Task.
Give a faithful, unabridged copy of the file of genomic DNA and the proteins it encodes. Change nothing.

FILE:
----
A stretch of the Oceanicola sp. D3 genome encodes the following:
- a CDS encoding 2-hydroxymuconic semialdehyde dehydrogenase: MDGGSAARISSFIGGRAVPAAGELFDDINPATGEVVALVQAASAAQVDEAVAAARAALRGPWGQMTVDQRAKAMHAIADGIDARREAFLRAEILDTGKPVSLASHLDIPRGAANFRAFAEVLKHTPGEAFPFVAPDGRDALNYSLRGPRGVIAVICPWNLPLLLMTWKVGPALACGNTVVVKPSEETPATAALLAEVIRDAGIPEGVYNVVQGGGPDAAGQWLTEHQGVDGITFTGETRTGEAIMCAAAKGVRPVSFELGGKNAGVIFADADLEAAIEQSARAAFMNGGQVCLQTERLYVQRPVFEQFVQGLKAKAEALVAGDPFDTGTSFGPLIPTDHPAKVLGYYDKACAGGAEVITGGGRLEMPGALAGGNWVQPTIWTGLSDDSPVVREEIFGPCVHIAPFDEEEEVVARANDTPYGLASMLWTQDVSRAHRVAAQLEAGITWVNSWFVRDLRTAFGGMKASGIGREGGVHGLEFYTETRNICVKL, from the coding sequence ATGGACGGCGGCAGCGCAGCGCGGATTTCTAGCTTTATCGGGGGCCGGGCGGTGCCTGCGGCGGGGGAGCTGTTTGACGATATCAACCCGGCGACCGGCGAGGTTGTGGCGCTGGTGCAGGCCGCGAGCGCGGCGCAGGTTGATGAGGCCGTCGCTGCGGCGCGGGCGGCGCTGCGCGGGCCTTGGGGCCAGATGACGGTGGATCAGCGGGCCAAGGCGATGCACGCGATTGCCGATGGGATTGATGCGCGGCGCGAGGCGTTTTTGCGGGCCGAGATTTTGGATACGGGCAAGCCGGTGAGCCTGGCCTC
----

A stretch of the Oceanicola sp. D3 genome encodes the following:
- a CDS encoding 2-hydroxymuconic semialdehyde dehydrogenase: MDGGSAARISSFIGGRAVPAAGELFDDINPATGEVVALVQAASAAQVDEAVAAARAALRGPWGQMTVDQRAKAMHAIADGIDARREAFLRAEILDTGKPVSLASHLDIPRGAANFRAFAEVLKHTPGEAFPFVAPDGRDALNYSLRGPRGVIAVICPWNLPLLLMTWKVGPALACGNTVVVKPSEETPATAALLAEVIRDAGIPEGVYNVVQGGGPDAAGQWLTEHQGVDGITFTGETRTGEAIMCAAAKGVRPVSFELGGKNAGVIFADADLEAAIEQSARAAFMNGGQVCLQTERLYVQRPVFEQFVQGLKAKAEALVAGDPFDTGTSFGPLIPTDHPAKVLGYYDKACAGGAEVITGGGRLEMPGALAGGNWVQPTIWTGLSDDSPVVREEIFGPCVHIAPFDEEEEVVARANDTPYGLASMLWTQDVSRAHRVAAQLEAGITWVNSWFVRDLRTAFGGMKASGIGREGGVHGLEFYTETRNICVKL, from the coding sequence ATGGACGGCGGCAGCGCAGCGCGGATTTCTAGCTTTATCGGGGGCCGGGCGGTGCCTGCGGCGGGGGAGCTGTTTGACGATATCAACCCGGCGACCGGCGAGGTTGTGGCGCTGGTGCAGGCCGCGAGCGCGGCGCAGGTTGATGAGGCCGTCGCTGCGGCGCGGGCGGCGCTGCGCGGGCCTTGGGGCCAGATGACGGTGGATCAGCGGGCCAAGGCGATGCACGCGATTGCCGATGGGATTGATGCGCGGCGCGAGGCGTTTTTGCGGGCCGAGATTTTGGATACGGGCAAGCCGGTGAGCCTGGCCTC